The New Coviewing:Intergenerational Play and Learning for a Digital Age Michael H. Levine The Joan Ganz Cooney Center at Sesame Workshop screen2screen, Fordham University October 8, 2010
Overview About the Cooney Center A brief history of intergenerational play and literacy learning The new coviewing: Joint media engagement Research on joint media engagement What next? Setting an R&D agenda
About the Cooney Center Joan Ganz Cooney’s 1966 report to Carnegie Corporation, The Potential Uses of Television in Preschool Education “How can emerging media help children learn?”
Pioneering Research in Children’s Media
The Cooney Center’s Mission To foster innovation in children’s learning through digital media What we care about
Middle childhood (5 to 11-year-olds)
Improving literacy: old and new
Learning ecologies across formal and informal environments
An Ecological Framework attitudes & ideologies of the culture parents’ work macrosystem exosystem local school system mesosystem school microsystem home govt agencies friends, afterschool, etc. digital media spaces digital media market mass media the neighborhood Bronfenbrenner, 1977
Research Priorities To foster innovation in children’s learning through digital media Our research priorities stem from an ecological perspective on learning:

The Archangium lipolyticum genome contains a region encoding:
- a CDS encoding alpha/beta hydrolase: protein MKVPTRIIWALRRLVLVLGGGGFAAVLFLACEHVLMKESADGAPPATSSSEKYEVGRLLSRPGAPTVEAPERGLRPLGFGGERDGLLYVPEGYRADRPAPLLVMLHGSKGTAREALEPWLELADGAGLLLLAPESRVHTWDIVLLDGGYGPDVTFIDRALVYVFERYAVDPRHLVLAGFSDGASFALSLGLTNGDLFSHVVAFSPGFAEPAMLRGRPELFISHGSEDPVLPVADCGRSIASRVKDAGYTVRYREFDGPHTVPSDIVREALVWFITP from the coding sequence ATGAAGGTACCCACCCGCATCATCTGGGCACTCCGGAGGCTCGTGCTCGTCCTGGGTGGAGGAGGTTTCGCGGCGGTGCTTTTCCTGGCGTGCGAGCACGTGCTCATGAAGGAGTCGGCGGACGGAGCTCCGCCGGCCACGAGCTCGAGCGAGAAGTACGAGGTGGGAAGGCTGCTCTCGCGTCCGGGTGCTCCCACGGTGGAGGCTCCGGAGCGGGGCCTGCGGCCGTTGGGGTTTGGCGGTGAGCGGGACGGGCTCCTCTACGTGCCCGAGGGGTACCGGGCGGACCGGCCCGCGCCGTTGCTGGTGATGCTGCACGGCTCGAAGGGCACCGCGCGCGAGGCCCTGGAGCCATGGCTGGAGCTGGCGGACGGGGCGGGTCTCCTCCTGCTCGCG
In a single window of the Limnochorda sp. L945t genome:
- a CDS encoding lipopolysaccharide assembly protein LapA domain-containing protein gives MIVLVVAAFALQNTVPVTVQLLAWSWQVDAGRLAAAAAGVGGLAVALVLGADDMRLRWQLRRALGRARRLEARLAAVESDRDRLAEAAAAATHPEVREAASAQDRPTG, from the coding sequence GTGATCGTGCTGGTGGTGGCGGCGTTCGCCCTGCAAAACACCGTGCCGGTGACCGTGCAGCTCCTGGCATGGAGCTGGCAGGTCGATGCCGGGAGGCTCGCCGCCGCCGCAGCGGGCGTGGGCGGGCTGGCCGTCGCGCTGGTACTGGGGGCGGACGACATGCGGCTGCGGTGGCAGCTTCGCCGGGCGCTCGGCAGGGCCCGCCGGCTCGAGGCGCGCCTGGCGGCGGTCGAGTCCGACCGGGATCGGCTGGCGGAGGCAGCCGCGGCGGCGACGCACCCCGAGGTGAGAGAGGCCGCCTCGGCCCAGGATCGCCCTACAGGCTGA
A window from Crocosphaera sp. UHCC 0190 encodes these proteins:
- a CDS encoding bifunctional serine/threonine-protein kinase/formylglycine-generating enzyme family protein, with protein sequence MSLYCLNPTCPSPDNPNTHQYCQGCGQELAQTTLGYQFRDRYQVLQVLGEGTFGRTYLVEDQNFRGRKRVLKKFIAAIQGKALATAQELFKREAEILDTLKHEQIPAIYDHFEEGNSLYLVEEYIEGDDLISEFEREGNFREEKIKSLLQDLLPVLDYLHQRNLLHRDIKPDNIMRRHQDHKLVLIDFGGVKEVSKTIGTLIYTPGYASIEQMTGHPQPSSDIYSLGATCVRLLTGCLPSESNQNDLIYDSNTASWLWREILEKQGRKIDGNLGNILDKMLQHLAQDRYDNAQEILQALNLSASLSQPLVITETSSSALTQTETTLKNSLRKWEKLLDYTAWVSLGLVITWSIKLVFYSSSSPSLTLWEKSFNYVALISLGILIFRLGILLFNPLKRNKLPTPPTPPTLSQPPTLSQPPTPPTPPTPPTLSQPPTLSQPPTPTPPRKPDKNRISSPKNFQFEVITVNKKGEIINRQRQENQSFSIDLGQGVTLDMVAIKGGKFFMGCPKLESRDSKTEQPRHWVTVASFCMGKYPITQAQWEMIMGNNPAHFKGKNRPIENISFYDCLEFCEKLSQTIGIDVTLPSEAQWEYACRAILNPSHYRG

Joint media engagement
Bridging learning across home, school, and community settings
Research Activities Research and market scans Studies of digital media use and literacy learning Convening key sectors and disciplines Prototype design and testing Policy papers
Recent Research Publications
A Brief History of Intergenerational Play and Literacy Learning
Research on Television Coviewing Children who coview with their parents enjoy programs more than other children (Salomon, 1977) Sesame Street researchers found that children learn more from the show when parents watch with them But parents must be actively engaged, talking and pointing things out (Wright, St. Peters, & Huston, 1990) To keep parents in the room and engaged, Sesame Street producers included adult humor, music, and celebrities
The New Coviewing: Joint Media Engagement
Joint Media Engagement Caregivers can act as guides by establishing joint attention to media features salient for learning This guidance promotes children’s engagement with media in purposeful ways JME extends the notion of coviewing to include newer, interactive forms of media and other learning spaces JME research studies how media content intersects with in-room and in-world interactions and learning (Stevens, Satwicz, & McCarthy, 2008)
Joint Media Engagement
Research on Joint Media Engagement:Two Studies
Intergenerational Play & Learning Games are the most popular digital activity for children ages 2-14, with 85% usage among device users 97% of American teens play computer or video games The average child starts to play computer games at age 6, and cell phone games at age 10 A 9-year-old spends ~55 minutes on a portable or video game console on a typical weekday, over double the amount of time spent by 6-year-olds
Intergenerational Play & Learning Aim to develop research-driven design principles for creating intergenerational play mechanics that help children learn in a variety of settings Partners
USC Game Innovation Lab
University of Michigan School of Education
The Joan Ganz Cooney Center
Corporation for Public Broadcasting